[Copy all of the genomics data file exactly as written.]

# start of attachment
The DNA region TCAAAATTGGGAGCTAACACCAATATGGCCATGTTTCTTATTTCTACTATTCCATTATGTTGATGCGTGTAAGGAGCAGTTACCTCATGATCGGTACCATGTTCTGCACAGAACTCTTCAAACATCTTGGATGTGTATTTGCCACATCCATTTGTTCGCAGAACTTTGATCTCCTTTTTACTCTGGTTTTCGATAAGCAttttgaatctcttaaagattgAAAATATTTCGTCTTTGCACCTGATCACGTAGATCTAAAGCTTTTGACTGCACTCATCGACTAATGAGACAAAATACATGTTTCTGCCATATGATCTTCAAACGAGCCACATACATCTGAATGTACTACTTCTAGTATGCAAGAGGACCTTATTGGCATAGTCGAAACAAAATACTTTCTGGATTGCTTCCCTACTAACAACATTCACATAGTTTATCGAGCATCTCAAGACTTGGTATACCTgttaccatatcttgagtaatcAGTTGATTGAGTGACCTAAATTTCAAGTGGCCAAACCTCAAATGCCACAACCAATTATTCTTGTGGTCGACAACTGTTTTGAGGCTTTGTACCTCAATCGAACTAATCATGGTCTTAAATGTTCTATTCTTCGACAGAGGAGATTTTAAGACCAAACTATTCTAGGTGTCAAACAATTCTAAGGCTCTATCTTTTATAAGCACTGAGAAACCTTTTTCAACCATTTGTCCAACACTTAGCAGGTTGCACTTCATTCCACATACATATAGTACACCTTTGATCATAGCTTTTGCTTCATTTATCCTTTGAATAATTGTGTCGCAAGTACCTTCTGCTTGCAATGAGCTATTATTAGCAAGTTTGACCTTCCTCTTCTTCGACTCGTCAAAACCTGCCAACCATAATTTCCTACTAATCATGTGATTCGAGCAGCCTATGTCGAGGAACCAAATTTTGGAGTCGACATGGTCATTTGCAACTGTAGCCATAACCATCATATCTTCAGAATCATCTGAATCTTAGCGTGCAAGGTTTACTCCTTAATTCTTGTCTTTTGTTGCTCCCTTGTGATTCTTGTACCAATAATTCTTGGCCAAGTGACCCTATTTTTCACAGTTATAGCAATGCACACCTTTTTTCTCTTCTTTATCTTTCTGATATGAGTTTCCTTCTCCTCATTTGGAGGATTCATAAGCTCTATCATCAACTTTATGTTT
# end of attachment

The DNA region TCAAAATTGGGAGCTAACACCAATATGGCCATGTTTCTTATTTCTACTATTCCATTATGTTGATGCGTGTAAGGAGCAGTTACCTCATGATCGGTACCATGTTCTGCACAGAACTCTTCAAACATCTTGGATGTGTATTTGCCACATCCATTTGTTCGCAGAACTTTGATCTCCTTTTTACTCTGGTTTTCGATAAGCAttttgaatctcttaaagattgAAAATATTTCGTCTTTGCACCTGATCACGTAGATCTAAAGCTTTTGACTGCACTCATCGACTAATGAGACAAAATACATGTTTCTGCCATATGATCTTCAAACGAGCCACATACATCTGAATGTACTACTTCTAGTATGCAAGAGGACCTTATTGGCATAGTCGAAACAAAATACTTTCTGGATTGCTTCCCTACTAACAACATTCACATAGTTTATCGAGCATCTCAAGACTTGGTATACCTgttaccatatcttgagtaatcAGTTGATTGAGTGACCTAAATTTCAAGTGGCCAAACCTCAAATGCCACAACCAATTATTCTTGTGGTCGACAACTGTTTTGAGGCTTTGTACCTCAATCGAACTAATCATGGTCTTAAATGTTCTATTCTTCGACAGAGGAGATTTTAAGACCAAACTATTCTAGGTGTCAAACAATTCTAAGGCTCTATCTTTTATAAGCACTGAGAAACCTTTTTCAACCATTTGTCCAACACTTAGCAGGTTGCACTTCATTCCACATACATATAGTACACCTTTGATCATAGCTTTTGCTTCATTTATCCTTTGAATAATTGTGTCGCAAGTACCTTCTGCTTGCAATGAGCTATTATTAGCAAGTTTGACCTTCCTCTTCTTCGACTCGTCAAAACCTGCCAACCATAATTTCCTACTAATCATGTGATTCGAGCAGCCTATGTCGAGGAACCAAATTTTGGAGTCGACATGGTCATTTGCAACTGTAGCCATAACCATCATATCTTCAGAATCATCTGAATCTTAGCGTGCAAGGTTTACTCCTTAATTCTTGTCTTTTGTTGCTCCCTTGTGATTCTTGTACCAATAATTCTTGGCCAAGTGACCCTATTTTTCACAGTTATAGCAATGCACACCTTTTTTCTCTTCTTTATCTTTCTGATATGAGTTTCCTTCTCCTCATTTGGAGGATTCATAAGCTCTATCATCAACTTTATGTTT